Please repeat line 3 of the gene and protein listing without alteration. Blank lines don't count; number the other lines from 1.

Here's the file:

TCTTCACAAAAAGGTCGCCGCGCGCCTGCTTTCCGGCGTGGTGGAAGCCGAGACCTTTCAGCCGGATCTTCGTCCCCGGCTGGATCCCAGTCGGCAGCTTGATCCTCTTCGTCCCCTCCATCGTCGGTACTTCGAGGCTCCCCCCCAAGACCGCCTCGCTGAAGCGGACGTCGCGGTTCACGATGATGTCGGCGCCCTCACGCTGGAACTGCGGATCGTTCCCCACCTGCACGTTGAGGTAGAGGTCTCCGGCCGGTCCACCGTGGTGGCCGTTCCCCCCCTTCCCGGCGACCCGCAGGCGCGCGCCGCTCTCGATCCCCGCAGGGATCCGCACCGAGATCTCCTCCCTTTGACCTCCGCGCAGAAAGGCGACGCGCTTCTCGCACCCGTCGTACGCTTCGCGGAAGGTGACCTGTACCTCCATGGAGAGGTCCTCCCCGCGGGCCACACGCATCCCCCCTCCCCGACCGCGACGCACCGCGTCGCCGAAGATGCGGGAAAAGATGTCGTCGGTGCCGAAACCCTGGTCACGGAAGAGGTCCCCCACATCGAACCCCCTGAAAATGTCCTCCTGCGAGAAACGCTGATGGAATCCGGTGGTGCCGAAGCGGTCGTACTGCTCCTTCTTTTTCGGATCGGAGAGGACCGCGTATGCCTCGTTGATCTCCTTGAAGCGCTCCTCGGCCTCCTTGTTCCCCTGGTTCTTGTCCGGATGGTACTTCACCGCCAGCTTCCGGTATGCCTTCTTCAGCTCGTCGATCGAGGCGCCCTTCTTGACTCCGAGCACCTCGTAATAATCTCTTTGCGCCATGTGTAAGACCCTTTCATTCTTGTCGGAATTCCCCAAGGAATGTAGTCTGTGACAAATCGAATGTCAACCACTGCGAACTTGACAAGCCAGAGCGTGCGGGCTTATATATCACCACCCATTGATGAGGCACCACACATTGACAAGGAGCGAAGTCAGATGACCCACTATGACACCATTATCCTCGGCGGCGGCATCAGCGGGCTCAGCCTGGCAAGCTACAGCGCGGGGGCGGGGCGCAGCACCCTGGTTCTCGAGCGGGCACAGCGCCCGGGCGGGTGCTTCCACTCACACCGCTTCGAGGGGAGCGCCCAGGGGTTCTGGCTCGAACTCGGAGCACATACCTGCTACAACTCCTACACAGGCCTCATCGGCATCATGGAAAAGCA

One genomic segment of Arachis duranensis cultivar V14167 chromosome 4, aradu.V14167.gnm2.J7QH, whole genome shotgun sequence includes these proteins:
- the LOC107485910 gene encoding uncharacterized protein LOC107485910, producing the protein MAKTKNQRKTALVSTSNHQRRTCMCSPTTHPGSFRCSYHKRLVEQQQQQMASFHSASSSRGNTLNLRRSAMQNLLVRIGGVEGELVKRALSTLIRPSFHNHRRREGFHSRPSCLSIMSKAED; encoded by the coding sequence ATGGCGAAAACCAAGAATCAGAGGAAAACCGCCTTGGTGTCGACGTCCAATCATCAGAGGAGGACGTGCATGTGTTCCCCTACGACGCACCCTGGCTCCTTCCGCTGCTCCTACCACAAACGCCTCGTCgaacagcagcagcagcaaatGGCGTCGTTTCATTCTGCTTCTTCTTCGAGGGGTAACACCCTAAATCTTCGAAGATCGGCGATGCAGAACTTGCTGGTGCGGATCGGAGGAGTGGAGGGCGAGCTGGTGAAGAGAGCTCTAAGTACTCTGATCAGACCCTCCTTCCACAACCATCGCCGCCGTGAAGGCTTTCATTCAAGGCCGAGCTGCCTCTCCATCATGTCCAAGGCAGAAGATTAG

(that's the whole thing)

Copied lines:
- the LOC107485910 gene encoding uncharacterized protein LOC107485910, producing the protein MAKTKNQRKTALVSTSNHQRRTCMCSPTTHPGSFRCSYHKRLVEQQQQQMASFHSASSSRGNTLNLRRSAMQNLLVRIGGVEGELVKRALSTLIRPSFHNHRRREGFHSRPSCLSIMSKAED; encoded by the coding sequence ATGGCGAAAACCAAGAATCAGAGGAAAACCGCCTTGGTGTCGACGTCCAATCATCAGAGGAGGACGTGCATGTGTTCCCCTACGACGCACCCTGGCTCCTTCCGCTGCTCCTACCACAAACGCCTCGTCgaacagcagcagcagcaaatGGCGTCGTTTCATTCTGCTTCTTCTTCGAGGGGTAACACCCTAAATCTTCGAAGATCGGCGATGCAGAACTTGCTGGTGCGGATCGGAGGAGTGGAGGGCGAGCTGGTGAAGAGAGCTCTAAGTACTCTGATCAGACCCTCCTTCCACAACCATCGCCGCCGTGAAGGCTTTCATTCAAGGCCGAGCTGCCTCTCCATCATGTCCAAGGCAGAAGATTAG